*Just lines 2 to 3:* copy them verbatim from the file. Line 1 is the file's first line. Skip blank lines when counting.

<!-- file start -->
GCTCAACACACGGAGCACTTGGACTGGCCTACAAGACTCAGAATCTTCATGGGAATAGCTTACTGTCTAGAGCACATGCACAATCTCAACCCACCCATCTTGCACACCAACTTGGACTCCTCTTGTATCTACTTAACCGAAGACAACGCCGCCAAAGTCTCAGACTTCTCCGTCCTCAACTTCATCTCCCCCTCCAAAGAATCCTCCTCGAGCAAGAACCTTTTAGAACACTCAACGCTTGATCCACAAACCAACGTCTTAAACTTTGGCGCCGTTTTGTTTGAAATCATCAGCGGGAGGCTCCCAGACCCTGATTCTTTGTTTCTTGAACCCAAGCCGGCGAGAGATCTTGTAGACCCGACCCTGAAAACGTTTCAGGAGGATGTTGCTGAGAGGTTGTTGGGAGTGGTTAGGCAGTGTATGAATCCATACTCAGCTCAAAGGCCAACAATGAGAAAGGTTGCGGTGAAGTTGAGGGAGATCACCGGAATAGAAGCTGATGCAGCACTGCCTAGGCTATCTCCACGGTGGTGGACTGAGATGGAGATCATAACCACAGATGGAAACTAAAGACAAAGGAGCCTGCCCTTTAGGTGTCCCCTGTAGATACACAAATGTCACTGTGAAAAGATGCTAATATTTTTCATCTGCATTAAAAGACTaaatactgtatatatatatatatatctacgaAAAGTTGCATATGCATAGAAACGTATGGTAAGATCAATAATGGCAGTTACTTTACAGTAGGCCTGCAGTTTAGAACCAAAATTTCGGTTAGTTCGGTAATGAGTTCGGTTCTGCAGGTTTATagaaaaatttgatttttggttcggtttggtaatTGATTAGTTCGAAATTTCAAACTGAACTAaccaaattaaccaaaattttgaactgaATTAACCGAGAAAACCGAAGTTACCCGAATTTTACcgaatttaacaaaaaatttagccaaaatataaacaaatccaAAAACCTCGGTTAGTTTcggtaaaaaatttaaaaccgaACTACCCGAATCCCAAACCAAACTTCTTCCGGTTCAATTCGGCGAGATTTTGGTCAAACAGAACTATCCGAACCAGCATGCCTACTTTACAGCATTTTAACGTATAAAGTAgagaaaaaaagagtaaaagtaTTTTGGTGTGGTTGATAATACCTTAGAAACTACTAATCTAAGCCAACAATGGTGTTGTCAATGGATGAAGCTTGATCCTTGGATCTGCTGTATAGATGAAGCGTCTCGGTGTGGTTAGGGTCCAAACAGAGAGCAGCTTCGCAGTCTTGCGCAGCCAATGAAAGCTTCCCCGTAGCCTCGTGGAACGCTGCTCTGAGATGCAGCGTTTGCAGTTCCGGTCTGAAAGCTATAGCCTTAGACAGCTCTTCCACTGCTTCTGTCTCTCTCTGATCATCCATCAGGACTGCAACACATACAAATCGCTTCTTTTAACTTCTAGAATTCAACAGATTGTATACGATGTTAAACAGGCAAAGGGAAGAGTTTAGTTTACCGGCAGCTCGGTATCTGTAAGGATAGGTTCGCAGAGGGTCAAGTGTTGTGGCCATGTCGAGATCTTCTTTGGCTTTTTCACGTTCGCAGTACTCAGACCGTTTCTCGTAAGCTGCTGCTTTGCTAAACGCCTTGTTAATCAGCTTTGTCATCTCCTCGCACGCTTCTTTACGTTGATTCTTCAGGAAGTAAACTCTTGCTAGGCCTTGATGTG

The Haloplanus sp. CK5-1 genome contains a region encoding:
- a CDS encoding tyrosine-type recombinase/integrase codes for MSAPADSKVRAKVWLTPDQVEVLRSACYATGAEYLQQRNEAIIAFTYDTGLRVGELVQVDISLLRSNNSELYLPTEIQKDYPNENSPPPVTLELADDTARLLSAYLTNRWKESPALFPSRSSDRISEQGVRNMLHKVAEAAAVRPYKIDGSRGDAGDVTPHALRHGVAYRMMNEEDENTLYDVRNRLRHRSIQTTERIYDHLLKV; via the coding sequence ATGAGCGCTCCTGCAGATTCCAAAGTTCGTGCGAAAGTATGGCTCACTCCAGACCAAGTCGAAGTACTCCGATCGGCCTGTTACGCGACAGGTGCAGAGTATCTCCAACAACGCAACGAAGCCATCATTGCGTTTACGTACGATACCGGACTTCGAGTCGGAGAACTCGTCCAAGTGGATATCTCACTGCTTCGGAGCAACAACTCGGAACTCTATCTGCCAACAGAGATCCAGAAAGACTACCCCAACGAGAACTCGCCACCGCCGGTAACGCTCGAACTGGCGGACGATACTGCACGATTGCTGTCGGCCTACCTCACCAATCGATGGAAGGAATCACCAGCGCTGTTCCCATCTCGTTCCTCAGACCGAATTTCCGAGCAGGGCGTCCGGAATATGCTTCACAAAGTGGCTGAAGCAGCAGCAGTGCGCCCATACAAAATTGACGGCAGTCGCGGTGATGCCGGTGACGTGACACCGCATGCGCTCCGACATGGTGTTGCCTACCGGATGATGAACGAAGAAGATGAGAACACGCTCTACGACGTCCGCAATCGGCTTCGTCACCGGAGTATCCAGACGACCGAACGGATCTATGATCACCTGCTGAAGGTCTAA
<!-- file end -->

The Haloplanus sp. CK5-1 genome contains a region encoding:
- a CDS encoding tyrosine-type recombinase/integrase codes for MSAPADSKVRAKVWLTPDQVEVLRSACYATGAEYLQQRNEAIIAFTYDTGLRVGELVQVDISLLRSNNSELYLPTEIQKDYPNENSPPPVTLELADDTARLLSAYLTNRWKESPALFPSRSSDRISEQGVRNMLHKVAEAAAVRPYKIDGSRGDAGDVTPHALRHGVAYRMMNEEDENTLYDVRNRLRHRSIQTTERIYDHLLKV; via the coding sequence ATGAGCGCTCCTGCAGATTCCAAAGTTCGTGCGAAAGTATGGCTCACTCCAGACCAAGTCGAAGTACTCCGATCGGCCTGTTACGCGACAGGTGCAGAGTATCTCCAACAACGCAACGAAGCCATCATTGCGTTTACGTACGATACCGGACTTCGAGTCGGAGAACTCGTCCAAGTGGATATCTCACTGCTTCGGAGCAACAACTCGGAACTCTATCTGCCAACAGAGATCCAGAAAGACTACCCCAACGAGAACTCGCCACCGCCGGTAACGCTCGAACTGGCGGACGATACTGCACGATTGCTGTCGGCCTACCTCACCAATCGATGGAAGGAATCACCAGCGCTGTTCCCATCTCGTTCCTCAGACCGAATTTCCGAGCAGGGCGTCCGGAATATGCTTCACAAAGTGGCTGAAGCAGCAGCAGTGCGCCCATACAAAATTGACGGCAGTCGCGGTGATGCCGGTGACGTGACACCGCATGCGCTCCGACATGGTGTTGCCTACCGGATGATGAACGAAGAAGATGAGAACACGCTCTACGACGTCCGCAATCGGCTTCGTCACCGGAGTATCCAGACGACCGAACGGATCTATGATCACCTGCTGAAGGTCTAA